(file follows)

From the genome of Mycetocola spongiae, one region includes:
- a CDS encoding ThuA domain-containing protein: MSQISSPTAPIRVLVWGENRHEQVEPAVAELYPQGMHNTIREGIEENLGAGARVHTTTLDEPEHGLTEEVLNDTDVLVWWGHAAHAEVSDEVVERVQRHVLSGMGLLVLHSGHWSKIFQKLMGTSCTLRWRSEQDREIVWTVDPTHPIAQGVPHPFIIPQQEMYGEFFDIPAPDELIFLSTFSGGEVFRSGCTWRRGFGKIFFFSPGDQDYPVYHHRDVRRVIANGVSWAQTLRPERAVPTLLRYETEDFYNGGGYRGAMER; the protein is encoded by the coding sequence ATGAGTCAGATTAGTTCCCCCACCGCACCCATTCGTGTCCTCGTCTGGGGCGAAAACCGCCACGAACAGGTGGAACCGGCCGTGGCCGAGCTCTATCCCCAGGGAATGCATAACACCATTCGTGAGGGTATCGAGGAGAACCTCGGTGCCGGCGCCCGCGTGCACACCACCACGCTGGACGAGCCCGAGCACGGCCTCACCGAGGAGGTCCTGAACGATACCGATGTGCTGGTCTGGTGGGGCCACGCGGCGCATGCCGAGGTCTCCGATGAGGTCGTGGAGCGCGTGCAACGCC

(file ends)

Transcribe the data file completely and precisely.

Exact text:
From the genome of Mycetocola spongiae, one region includes:
- a CDS encoding ThuA domain-containing protein: MSQISSPTAPIRVLVWGENRHEQVEPAVAELYPQGMHNTIREGIEENLGAGARVHTTTLDEPEHGLTEEVLNDTDVLVWWGHAAHAEVSDEVVERVQRHVLSGMGLLVLHSGHWSKIFQKLMGTSCTLRWRSEQDREIVWTVDPTHPIAQGVPHPFIIPQQEMYGEFFDIPAPDELIFLSTFSGGEVFRSGCTWRRGFGKIFFFSPGDQDYPVYHHRDVRRVIANGVSWAQTLRPERAVPTLLRYETEDFYNGGGYRGAMER; the protein is encoded by the coding sequence ATGAGTCAGATTAGTTCCCCCACCGCACCCATTCGTGTCCTCGTCTGGGGCGAAAACCGCCACGAACAGGTGGAACCGGCCGTGGCCGAGCTCTATCCCCAGGGAATGCATAACACCATTCGTGAGGGTATCGAGGAGAACCTCGGTGCCGGCGCCCGCGTGCACACCACCACGCTGGACGAGCCCGAGCACGGCCTCACCGAGGAGGTCCTGAACGATACCGATGTGCTGGTCTGGTGGGGCCACGCGGCGCATGCCGAGGTCTCCGATGAGGTCGTGGAGCGCGTGCAACGCC